We are wasting too much money on college administration costs.
That’s my takeway from a July 2017 report, How much is too much, by the American Council of Trustees and Alumni. That report, which I found via the College Fix, documents how American colleges are spending outsize sums on administration costs. Outsize, that is, even considering that the report defines “administrative costs” by assessing what the National Center for Education Statistics defines as “institutional support” costs. The NCES excludes student activities, career services, food, housing, parking, and financial aid staff from its “institutional support” bracket. Instead, it defines those costs as including “general administrative services, executive direction and planning, legal and fiscal operations, and public relations/development.”
That aside, it’s only when the report lists its data in an administrative instructional cost ratio basis that we see the scale of the challenge. Consider the situation at higher education public institutions.
While larger enrollment institutions benefit from economies of scale and thus a lower ratio, small enrollment baccalaureate programs are blowing a 39:61 ratio, and medium enrollment programs are spending 33:67.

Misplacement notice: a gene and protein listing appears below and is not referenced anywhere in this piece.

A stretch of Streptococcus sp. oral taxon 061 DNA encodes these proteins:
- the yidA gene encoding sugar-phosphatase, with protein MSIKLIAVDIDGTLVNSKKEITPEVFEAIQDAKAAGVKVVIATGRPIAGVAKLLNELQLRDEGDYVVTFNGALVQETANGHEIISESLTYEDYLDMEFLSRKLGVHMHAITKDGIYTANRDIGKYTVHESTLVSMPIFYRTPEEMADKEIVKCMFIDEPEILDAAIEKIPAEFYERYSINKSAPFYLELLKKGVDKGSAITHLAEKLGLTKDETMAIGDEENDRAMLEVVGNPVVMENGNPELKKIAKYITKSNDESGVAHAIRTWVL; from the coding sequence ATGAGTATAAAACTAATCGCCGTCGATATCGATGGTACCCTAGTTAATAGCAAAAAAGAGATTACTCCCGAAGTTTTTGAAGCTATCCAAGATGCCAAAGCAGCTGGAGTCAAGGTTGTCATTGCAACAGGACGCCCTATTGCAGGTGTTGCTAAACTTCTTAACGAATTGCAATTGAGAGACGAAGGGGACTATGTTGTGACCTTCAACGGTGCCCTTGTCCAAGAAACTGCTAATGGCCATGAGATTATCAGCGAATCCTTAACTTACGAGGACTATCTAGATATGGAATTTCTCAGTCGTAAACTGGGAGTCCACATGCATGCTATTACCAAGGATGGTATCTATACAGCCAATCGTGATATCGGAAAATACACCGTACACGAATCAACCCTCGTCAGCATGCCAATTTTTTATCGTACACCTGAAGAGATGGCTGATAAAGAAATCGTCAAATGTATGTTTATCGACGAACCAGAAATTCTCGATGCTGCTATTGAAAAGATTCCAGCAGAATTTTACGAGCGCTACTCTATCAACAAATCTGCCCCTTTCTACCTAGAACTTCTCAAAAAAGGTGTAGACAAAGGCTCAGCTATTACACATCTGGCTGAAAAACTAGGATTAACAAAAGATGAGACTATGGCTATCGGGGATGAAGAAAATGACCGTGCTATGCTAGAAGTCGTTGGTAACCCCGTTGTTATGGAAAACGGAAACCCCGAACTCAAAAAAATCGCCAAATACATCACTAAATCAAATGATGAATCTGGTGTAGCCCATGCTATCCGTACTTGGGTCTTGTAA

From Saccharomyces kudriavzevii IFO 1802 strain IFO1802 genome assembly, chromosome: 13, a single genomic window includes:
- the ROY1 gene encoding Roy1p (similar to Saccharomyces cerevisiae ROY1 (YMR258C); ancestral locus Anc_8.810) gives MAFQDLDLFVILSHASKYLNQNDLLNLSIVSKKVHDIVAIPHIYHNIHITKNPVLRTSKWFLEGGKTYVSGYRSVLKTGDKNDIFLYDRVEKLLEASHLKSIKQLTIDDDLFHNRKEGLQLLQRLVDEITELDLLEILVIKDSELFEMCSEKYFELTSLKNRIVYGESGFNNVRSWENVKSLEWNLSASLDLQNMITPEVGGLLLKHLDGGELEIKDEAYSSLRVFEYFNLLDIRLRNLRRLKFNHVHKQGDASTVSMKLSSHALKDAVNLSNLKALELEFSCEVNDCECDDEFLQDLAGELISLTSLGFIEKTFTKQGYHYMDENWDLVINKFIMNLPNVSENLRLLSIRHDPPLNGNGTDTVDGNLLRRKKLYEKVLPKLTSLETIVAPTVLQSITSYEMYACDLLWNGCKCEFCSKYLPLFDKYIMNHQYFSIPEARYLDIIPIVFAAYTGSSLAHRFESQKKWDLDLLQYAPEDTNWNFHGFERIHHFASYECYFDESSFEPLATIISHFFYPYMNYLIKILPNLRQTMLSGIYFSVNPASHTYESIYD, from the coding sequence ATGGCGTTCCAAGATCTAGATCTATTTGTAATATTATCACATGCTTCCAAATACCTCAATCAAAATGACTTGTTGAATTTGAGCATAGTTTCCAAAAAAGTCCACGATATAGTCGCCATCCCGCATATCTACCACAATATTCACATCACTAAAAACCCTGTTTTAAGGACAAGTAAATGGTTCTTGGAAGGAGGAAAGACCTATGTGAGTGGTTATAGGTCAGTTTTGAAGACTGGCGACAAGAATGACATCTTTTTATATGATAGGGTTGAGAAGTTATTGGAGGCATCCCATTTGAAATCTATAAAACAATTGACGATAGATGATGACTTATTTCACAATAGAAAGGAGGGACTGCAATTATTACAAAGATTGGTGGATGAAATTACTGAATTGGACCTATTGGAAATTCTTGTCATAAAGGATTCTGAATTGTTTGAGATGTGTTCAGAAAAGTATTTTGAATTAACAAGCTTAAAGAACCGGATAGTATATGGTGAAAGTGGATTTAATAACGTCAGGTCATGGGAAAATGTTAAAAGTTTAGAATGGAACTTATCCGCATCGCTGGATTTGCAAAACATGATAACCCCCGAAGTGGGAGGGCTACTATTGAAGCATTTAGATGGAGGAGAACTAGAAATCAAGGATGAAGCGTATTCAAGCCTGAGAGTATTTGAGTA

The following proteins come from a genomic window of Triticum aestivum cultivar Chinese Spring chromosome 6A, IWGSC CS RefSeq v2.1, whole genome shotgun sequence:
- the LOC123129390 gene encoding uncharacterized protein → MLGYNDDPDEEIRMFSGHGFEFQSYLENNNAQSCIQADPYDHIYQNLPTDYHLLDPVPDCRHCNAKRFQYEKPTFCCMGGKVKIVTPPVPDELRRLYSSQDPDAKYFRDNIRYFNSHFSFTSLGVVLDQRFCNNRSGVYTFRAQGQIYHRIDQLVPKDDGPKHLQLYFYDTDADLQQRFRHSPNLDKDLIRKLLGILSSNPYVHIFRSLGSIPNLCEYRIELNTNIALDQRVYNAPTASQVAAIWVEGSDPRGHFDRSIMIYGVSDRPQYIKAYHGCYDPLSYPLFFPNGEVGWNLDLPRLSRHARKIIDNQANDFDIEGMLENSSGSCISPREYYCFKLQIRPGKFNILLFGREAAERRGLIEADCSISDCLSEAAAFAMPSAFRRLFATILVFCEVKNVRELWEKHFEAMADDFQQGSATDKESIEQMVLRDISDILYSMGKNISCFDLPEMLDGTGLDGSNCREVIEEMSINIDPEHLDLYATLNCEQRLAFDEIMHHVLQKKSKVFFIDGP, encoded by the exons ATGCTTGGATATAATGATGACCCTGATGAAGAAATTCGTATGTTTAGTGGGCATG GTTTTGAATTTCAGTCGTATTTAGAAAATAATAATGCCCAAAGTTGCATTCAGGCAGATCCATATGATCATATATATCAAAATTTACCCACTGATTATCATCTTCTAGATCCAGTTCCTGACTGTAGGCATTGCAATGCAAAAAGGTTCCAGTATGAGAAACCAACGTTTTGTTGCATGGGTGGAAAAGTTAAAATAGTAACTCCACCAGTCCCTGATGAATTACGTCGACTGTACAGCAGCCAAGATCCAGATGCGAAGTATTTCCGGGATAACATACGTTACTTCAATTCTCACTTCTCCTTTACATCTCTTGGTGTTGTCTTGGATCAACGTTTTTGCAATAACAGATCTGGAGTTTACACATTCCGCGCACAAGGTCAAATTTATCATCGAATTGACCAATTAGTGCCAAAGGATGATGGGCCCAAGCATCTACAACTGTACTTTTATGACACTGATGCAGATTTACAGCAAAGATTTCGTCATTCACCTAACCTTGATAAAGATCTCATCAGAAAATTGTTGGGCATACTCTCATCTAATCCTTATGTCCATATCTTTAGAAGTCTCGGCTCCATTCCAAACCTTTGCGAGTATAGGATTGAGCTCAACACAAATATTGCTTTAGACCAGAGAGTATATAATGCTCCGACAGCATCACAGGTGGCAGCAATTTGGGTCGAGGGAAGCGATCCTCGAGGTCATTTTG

Yet if that seems bad, and it should, the results from private colleges are far worse.
After all, at the average small enrollment private college, administration accounts for a whopping 64:36 ratio! Yes, you read that right, the average small enrollment private college spends nearly twice as much on administration as it does on educators. At large enrollment institutions, which would include colleges like NYU and USC, the administrative costs are way up there at 40:60. And while things are better at PhD level programs, administration still gobbles up a lot of cash.
The obvious problem?
Money spent on administration is money that isn’t being spent on education.
So what should be done?
Well, the report notes that paring back the ever-growing list of federal regulations would help remove colleges from the need to engage in expensive compliance work. But the main lesson, it says, is one of data: college presidents need to be far more attuned to where their budgets are actually going. I agree with that assertion, but also believe that college executive boards also have an important role to play here in better scrutinizing compensation costs.
We also need parents and students to demand better value for money. Unfortunately, as epitomized by the safe-space movement, many students see their colleges as adult kindergartens not educational institutions.
Still, to truly foster positive change, the Trump administration could announce that it will begin limiting pell grants to students attending colleges with lower ratios. An incentive for reform would be for the administration to limit grants to those students attending public colleges with a ratio 9 points below the enrollment relevant average, and to students attending private colleges with a ratio 18 points below the enrollment relevant average.
Regardless, there’s no excuse for the current waste.
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